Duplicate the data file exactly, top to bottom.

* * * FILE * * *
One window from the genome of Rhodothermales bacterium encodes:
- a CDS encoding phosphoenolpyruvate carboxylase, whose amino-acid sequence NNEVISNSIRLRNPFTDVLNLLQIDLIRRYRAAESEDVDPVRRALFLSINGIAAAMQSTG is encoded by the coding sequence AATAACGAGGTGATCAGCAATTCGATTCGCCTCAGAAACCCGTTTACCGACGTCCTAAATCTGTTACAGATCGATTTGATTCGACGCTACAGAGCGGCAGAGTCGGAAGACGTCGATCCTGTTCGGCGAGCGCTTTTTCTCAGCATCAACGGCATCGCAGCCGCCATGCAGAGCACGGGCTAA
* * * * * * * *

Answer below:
One window from the genome of Rhodothermales bacterium encodes:
- a CDS encoding phosphoenolpyruvate carboxylase, whose amino-acid sequence NNEVISNSIRLRNPFTDVLNLLQIDLIRRYRAAESEDVDPVRRALFLSINGIAAAMQSTG is encoded by the coding sequence AATAACGAGGTGATCAGCAATTCGATTCGCCTCAGAAACCCGTTTACCGACGTCCTAAATCTGTTACAGATCGATTTGATTCGACGCTACAGAGCGGCAGAGTCGGAAGACGTCGATCCTGTTCGGCGAGCGCTTTTTCTCAGCATCAACGGCATCGCAGCCGCCATGCAGAGCACGGGCTAA